Respondent has neither been granted a license nor has it been otherwise authorized by Complainant to use its FENDI trademark, either as a domain name or in any other way. Also, there is no reason to believe that Respondent’s name somehow corresponds with the disputed domain name and Respondent does not appear to have any trademark rights associated with the name “Fendi” on its own. Finally, Respondent apparently has not used the disputed domain name in connection with a bona fide offering of goods or services nor for a legitimate noncommercial or fair purpose. On the contrary, the disputed domain name resolves to a website at “www.fendi-outlets.com” showing, inter alia, Complainant’s official FENDI logo and offering e.g. a large variety of handbags advertised as original FENDI products for online sale. While UDRP panels generally recognize that resellers – whether authorized or unauthorized – using a domain name containing the complainant’s trademark to undertake sales related to the complainant’s goods or services may be making a bona fide offering of goods or services and, thus, have a legitimate interest in such domain name, the site under the disputed domain name then must e.g. actually be offering the goods or services at issue, use the website to sell only the trademarked goods or services and accurately and prominently disclose the registrant’s relationship with the trademark holder (so-called “OKI data test”, see WIPO Overview 3.0, section 2.8). In the case at hand, it remains somewhat unclear whether the handbags offered by Respondent under the disputed domain name are truly original FENDI or rather counterfeit products, though Complainant argues that the unrealistic low prices exclude the possibility that those products were purchased directly from Complainant or from an official affiliated producers. But even under the unlikely assumption that Respondent offered only original FENDI handbags under the disputed domain name, it must still be recognized that Respondent remains totally silent on its website on the fact that an official relationship in terms of e.g. a license agreement or the like with Complainant does not exist, which is why the OKI data test anyhow must fail.
Accordingly, Complainant has established a prima facie case that Respondent has no rights or legitimate interests in the disputed domain name. Now, the burden of production shifts to Respondent to come forward with appropriate allegations or evidence demonstrating to the contrary (see WIPO Overview 3.0, section 2.1). Given that Respondent has defaulted, Respondent has not met that burden.
Therefore, the Panel finds that Complainant has also satisfied paragraph 4(a)(ii) and, thus, the second element of the Policy.
C. Registered and Used in Bad Faith
The Panel finally holds that the disputed domain name was registered and is being used by Respondent in bad faith.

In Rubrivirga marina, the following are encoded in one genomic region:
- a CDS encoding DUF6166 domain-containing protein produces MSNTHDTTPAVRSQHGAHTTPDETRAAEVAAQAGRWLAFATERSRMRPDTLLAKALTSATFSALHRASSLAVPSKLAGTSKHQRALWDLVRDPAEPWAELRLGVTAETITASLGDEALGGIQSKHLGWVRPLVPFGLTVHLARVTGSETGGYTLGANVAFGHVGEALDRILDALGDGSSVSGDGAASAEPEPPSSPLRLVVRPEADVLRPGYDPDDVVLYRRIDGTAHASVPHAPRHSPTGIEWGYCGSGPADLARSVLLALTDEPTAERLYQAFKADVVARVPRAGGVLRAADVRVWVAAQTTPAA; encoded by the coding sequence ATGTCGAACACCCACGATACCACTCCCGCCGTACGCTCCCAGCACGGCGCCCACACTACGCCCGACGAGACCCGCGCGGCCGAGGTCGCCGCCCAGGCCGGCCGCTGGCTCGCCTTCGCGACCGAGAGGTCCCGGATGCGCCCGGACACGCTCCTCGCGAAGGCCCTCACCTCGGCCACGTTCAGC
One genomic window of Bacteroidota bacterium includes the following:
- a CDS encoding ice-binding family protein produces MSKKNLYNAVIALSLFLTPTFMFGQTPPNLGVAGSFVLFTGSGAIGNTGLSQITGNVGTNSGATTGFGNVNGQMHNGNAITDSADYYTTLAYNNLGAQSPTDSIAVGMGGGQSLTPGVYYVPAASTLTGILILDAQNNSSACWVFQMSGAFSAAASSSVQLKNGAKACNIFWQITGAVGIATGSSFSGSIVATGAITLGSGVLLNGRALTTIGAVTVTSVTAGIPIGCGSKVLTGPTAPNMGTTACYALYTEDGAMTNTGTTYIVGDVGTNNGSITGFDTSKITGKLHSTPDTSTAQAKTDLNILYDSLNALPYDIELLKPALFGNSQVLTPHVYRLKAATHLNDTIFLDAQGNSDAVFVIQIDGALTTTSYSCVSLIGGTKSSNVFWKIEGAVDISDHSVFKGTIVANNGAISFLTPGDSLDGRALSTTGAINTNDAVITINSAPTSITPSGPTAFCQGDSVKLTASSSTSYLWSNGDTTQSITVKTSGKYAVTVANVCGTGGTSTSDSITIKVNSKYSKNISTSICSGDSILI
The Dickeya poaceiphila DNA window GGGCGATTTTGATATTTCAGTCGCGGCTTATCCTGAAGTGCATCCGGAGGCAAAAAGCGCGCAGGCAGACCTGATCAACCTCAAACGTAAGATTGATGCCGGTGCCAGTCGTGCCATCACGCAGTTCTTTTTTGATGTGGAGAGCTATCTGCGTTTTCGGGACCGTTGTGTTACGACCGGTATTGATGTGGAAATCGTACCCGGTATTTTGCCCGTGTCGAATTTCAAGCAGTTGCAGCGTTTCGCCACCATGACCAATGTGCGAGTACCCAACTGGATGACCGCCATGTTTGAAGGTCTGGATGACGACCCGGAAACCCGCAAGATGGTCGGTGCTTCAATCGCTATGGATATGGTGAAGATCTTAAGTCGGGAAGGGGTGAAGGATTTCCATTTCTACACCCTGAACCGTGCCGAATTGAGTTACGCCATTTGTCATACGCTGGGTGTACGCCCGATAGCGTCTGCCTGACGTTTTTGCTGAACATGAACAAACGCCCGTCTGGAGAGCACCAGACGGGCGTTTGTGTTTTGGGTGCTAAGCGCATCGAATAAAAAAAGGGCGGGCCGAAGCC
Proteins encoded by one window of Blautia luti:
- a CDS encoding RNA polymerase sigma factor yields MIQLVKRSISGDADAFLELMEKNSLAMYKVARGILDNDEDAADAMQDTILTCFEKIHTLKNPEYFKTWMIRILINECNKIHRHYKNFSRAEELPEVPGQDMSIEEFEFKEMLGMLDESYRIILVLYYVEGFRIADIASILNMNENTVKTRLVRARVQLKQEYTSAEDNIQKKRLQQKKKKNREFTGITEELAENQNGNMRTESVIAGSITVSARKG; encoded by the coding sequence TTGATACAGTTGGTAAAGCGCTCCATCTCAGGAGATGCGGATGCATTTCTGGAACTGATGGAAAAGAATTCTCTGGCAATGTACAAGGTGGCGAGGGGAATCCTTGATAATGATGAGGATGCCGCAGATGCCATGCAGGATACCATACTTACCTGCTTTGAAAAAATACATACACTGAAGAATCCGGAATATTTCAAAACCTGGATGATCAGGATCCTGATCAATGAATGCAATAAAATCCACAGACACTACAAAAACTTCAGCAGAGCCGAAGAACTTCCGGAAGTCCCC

In the case at hand, it is undisputed between the Parties that Complainant’s FENDI trademark enjoys considerable recognition throughout the world, including in China where Respondent apparently is located. The fact that the disputed domain name, which is confusingly similar to Complainant’s FENDI trademark, resolves to a website at “www.fendi-outlets.com” which shows, inter alia, Complainant’s official FENDI logo and offers a variety of handbags advertised as original FENDI products for online sale, however not disclosing that an official relationship in terms of e.g. a license agreement or the like with Complainant does not exist, is a clear indication that Respondent intentionally attempted to attract, for commercial gain, Internet users to its own website by creating a likelihood of confusion with Complainant’s FENDI trademark as to the source, sponsorship, affiliation or endorsement of Respondent’s website. Moreover, and following Complainant’s undisputed line of argumentation, it is at least more likely than not that the handbags offered in fact are counterfeit products since the unrealistic low prices economically exclude the possibility that those products were purchased directly from Complainant or from an official affiliated producers. Such circumstances are evidence of registration and making use of the disputed domain name in bad faith within the meaning of paragraph 4(b)(iv) of the Policy.
In this context, the Panel has also noted that Respondent obviously provided fault or incomplete contact information in the WhoIs register for the disputed domain name since, according to the email correspondence between the Center and the postal courier DHL, the Written Notice on the Notification of Complaint dated November 3, 2020, could not be delivered. This fact at least throws a light on Respondent’s behavior which supports the Panel’s bad faith finding.
Therefore, the Panel concludes that Complainant has also satisfied the third element under the Policy as set forth by paragraph 4(a)(iii).
For the foregoing reasons, in accordance with paragraphs 4(i) of the Policy and 15 of the Rules, the Panel orders that the disputed domain name <fendi-outlets.com> be transferred to Complainant.
Stephanie G. Hartung
Date: December 16, 2020
1 It is evident from the case file that Super Privacy Service LTD c/o Dynadot, United States, is a privacy protection service and that Owen Bour, China, is the underlying registrant of the disputed domain name. Therefore, unless otherwise indicated, the term “Respondent” is used by the Panel in the case at hand to refer to the latter underlying registrant only.